Tuesday, April 18, 2017
Final Report Installment #1
In Zero K by Don DeLillo, there are several bioethical issues. Although it is a science fiction book, it has realistic ideas. The concept of preservation of a body in liquid Nitrogen to prevent decay of a recently deceased person is a not a new one, but it is very controversial. The book explores these issues by attributing different perspectives and ideas involved with them to each of the main characters.
The main character and narrator of the book, Jeff, is the skeptic of “The Convergence”, what they have named the project. His stepmother, Artis, is the hopeful visionary who puts all her faith into the idea of a better future. His wealthy egotistical father, Ross, is a contributing sponsor that provides funding of the project. They each represent the different attitudes in the debate. While Jeff is at the clinic where they do the procedures post mortem, he notices how everything feels like a sales pitch or a scam in which the founders provide a promise of a healthy, violence free, and hopeful future. In this, he finds the absurdity with which they “sell” their ideas to people who can fund their research. He sees people in the “hospice unit” that have essentially “come to die” as a person says to Jeff while he is there. There is a point in which he sees a little boy who is paralyzed, and the quote below shows how his attitude shifts slightly, considering the very few good things that could come from this…
“In his physical impairment, the nonalignment of his upper and lower body, in this awful twistedness, I found myself thinking of the new technologies that would one day be applied to his body and brain, allowing him to return to the world as a runner, a jumper, a public speaker.” (Pg 24)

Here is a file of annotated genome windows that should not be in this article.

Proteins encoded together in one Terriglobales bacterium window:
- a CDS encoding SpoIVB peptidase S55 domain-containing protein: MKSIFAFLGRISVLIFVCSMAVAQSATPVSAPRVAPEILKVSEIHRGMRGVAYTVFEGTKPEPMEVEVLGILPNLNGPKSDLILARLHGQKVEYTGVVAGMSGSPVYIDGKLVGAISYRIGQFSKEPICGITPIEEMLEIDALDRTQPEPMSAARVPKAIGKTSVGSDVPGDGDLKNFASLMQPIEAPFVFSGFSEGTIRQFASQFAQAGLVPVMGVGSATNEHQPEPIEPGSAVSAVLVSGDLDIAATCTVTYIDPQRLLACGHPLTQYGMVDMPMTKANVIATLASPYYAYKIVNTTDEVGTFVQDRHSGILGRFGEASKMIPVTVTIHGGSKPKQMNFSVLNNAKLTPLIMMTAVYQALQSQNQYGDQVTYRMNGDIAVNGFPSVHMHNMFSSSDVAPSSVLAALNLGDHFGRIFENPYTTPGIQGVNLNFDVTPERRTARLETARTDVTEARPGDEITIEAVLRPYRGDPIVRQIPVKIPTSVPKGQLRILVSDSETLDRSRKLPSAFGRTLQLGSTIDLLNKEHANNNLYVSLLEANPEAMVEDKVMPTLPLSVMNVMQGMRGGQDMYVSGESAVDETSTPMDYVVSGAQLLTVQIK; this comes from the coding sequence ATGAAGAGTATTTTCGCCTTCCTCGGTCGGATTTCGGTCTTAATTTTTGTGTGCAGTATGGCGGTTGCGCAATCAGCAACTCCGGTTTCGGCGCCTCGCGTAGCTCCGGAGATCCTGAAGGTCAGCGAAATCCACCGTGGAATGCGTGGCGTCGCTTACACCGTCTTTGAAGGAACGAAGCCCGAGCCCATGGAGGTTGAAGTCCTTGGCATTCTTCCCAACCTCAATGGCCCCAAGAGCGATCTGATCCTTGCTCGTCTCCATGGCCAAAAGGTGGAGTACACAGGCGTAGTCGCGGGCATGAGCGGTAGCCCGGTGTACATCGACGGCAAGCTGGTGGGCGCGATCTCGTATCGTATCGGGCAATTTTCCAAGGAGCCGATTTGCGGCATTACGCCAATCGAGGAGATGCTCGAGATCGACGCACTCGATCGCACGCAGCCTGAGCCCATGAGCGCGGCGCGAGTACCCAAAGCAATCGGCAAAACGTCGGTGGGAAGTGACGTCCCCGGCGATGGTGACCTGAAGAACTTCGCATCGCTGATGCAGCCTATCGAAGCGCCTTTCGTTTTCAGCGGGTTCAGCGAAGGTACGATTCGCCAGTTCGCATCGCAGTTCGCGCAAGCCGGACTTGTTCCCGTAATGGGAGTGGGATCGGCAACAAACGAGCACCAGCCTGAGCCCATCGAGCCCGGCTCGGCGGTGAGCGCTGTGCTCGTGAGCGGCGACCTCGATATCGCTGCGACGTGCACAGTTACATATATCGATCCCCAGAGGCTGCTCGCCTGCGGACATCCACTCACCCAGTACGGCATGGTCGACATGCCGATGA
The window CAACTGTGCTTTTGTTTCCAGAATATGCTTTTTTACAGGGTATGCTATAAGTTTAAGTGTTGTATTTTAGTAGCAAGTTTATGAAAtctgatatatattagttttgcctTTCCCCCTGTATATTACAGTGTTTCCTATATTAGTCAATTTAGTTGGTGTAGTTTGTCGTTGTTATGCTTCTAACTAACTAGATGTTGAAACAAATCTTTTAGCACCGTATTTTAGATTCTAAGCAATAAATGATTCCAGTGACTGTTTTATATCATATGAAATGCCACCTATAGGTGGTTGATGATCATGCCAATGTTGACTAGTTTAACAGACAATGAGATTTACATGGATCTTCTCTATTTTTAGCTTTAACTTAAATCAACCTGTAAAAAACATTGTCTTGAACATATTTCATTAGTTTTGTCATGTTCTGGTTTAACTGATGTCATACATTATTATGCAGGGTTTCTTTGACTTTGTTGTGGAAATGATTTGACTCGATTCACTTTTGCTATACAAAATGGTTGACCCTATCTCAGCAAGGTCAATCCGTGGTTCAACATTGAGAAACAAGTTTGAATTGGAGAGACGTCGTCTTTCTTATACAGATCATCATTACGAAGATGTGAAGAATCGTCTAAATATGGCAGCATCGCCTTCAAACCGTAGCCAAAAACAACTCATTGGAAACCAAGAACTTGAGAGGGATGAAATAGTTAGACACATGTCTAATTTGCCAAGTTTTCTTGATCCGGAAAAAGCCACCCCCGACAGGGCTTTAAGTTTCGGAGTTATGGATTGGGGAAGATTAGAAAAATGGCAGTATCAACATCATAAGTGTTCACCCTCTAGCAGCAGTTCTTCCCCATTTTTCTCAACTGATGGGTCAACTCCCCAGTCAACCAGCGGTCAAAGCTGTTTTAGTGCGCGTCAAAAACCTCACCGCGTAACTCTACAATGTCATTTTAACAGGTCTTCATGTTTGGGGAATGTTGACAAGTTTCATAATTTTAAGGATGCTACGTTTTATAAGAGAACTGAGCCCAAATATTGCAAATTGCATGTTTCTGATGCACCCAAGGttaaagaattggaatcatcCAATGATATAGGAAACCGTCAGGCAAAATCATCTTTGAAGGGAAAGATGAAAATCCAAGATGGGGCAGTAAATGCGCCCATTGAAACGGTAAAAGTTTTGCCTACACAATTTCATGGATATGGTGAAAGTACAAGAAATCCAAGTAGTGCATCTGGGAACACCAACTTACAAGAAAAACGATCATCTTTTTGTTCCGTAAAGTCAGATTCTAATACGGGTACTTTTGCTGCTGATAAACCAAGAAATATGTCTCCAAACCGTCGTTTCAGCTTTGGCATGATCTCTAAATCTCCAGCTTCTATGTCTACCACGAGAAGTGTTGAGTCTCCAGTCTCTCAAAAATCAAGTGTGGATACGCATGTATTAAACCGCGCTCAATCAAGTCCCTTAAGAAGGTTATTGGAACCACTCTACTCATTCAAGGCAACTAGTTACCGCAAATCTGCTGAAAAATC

… However, he comes to realize that the good is outweighed by the bad done by cryogenic preservation in his eyes. Allowing oneself to be part of an elaborate experiment that has unknown outcomes and high chance of implausibility seems to be kind of ridiculous. It is even worse if people do it for selfish reasons or to escape from the wrongs that someone has done, crimes committed, in this life. People doing things, especially to their bodies physically and minds mentally, through science and medical technology seems incredibly wrong. It is like when we discussed cloning… It’s feasible… but is it ethical?
The next idea up for debate would be the fact of inserting Nanotechnology into our bodies such as they suggest will occur when the future medical professionals would unthaw them. The nanobots used will supposedly rebuild any damage done to the body from aging or decay that could have occurred before or while preserving of the body in the cryogenic chamber. Again, we can think about Eula Biss’s idea of not allowing people to put foreign substances or objects, in this case, into our bodies for certain reasons. We need to also consider the idea of artificial intelligence and what this could mean having an entity inside of us that controls and has access to our most valuable resources and assets. Also, at this point (the point of immortality) we must question what the meaning of living is? Would we truly be living a life? What would our purpose be? We would no longer strive for goals and would essentially lose what means to be human, inevitably.
Next, I will discuss the perspective of this being seen as medically assisted suicide, the idea of worldly suffering, and the conclusion of the book that projects how we should not be persuaded by the idea of a hopeful future if all of the evidence surrounding it is flawed and human intuition senses the dangers of such an undertaking.